'Lei mangia lo zucchero' and 'Mangia lo zucchero' are the same thing. Using 'lei' just gives more emphasis on what or who is eating the sugar.
it can be both: "lei mangia lo zuccherro" AND "mangia lo zucchero"
one needs to look at the verb: mangiare io "mangio" lui/lei "mangia" loro "mangiano"
thus "mangia" clearly implies he or she that is "lui/lei"
this could be the answer to the question what is she/he eating.
thinking of the question: "what is she eating?" the answer could be: "she is eating sugar" as well as "eating sugar"
Thus BOTH "lei mangia lo zuccherro" AND "mangia lo zucchero" are correct and both need to be clicked in order to get your answer correct.
It just told me that "lei" was wrong and that i should have used "Ella" i am a quarter of the way through the duolingo italian and have never come across "Ella"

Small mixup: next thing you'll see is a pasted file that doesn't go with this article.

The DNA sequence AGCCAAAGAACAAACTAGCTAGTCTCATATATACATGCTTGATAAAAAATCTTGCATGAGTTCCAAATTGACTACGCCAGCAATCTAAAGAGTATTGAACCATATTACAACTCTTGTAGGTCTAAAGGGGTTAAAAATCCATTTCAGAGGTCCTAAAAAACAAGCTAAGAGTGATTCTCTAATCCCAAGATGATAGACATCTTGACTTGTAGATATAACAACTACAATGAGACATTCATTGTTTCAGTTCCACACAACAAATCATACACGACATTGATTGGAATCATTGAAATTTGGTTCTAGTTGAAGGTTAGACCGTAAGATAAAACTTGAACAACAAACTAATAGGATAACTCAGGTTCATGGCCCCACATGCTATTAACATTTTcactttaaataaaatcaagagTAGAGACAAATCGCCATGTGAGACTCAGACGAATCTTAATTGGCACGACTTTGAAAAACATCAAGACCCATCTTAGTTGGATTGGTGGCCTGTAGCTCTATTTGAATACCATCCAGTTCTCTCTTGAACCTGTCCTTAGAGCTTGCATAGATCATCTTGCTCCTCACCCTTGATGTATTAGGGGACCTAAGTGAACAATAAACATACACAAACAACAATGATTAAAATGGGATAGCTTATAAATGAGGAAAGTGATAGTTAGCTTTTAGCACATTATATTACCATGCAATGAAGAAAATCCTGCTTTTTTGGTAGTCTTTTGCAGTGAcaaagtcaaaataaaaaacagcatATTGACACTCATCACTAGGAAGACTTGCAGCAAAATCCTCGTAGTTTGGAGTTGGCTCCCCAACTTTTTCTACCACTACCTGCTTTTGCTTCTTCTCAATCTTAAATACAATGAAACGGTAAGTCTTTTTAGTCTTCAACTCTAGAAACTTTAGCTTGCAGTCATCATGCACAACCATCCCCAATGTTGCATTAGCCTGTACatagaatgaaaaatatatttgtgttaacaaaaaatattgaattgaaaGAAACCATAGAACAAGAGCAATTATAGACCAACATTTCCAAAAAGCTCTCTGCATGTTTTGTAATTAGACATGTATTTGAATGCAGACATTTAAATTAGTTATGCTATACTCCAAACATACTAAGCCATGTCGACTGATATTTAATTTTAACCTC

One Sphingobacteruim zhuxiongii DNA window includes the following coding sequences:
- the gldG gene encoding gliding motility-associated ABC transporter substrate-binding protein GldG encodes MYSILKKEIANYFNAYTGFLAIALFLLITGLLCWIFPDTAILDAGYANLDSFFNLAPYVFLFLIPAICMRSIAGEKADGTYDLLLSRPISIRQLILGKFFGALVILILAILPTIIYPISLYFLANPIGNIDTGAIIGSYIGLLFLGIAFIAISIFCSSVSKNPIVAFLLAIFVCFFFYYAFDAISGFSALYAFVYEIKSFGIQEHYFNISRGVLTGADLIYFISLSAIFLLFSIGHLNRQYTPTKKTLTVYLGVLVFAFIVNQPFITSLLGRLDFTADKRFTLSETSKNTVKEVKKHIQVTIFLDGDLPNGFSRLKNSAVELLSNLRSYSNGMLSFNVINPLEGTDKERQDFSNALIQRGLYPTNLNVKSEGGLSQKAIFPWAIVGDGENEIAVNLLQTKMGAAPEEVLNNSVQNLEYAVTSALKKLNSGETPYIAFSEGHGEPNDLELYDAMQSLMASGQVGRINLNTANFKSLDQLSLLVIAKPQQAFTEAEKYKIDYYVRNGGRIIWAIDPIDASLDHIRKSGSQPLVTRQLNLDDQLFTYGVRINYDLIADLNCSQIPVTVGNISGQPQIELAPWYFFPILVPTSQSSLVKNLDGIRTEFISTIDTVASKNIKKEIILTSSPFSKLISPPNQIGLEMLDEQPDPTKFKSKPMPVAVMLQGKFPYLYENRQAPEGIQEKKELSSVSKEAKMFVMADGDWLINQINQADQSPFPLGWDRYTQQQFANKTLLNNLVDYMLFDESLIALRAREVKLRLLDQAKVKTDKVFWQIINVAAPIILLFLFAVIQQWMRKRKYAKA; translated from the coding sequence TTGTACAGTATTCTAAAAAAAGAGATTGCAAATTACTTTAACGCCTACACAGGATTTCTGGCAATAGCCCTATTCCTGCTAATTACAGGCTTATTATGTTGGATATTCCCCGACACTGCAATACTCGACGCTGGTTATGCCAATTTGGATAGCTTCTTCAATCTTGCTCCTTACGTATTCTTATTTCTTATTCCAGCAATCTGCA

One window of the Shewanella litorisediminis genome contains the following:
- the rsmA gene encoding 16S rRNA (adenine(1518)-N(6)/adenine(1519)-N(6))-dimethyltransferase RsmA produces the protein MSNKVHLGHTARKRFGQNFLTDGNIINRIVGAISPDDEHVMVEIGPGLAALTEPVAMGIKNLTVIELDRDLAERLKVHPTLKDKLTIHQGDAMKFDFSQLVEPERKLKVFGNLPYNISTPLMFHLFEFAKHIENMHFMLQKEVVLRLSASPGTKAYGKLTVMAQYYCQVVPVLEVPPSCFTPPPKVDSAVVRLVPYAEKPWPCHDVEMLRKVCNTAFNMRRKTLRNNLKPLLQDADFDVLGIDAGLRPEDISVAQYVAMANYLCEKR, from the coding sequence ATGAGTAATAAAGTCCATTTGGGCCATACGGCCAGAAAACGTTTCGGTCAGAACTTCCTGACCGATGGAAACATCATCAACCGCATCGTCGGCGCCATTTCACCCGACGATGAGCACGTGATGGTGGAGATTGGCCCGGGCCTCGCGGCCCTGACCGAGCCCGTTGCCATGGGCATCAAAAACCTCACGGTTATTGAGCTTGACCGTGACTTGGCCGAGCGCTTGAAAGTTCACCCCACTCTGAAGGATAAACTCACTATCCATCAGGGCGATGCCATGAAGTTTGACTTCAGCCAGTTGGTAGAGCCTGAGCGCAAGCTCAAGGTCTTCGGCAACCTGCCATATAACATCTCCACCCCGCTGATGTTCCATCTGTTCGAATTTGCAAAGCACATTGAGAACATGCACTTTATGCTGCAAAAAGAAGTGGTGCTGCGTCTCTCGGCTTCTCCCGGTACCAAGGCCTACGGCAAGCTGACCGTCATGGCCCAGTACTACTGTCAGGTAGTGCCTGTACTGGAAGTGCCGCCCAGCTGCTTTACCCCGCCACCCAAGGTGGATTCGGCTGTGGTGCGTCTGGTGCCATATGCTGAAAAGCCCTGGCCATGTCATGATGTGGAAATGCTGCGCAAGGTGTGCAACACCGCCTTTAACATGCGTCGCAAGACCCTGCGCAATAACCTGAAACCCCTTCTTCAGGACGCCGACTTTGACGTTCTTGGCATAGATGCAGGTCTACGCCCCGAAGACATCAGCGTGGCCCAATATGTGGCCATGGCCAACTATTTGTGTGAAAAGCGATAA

She (English) - Lei (Italian) - Ella (Spanish)
There is probably some kind of systemic error in the program. One day
I used Ella in Italian sentence by mistake and my answer was... accepted.
You used the plural "zuccheri" here, instead of the singular "zucchero". How to tell the difference between singular and plural of sugar?
My question gave me the option for Io instead of Lei. But it accepted mangia zucchero
"Lei" is the subject pronoun "she" which can be omitted.
"the sugar" in Italian is "lo zucchero", but Italian can also use "lo zucchero" to mean sugar as a category of food where in English we would not use the definite article "the". http://italian.about.com/od/grammar/a/italian-definite-articles.htm
If you tap on the black it will give you the answer how silly your supposed to learn italian not cheat!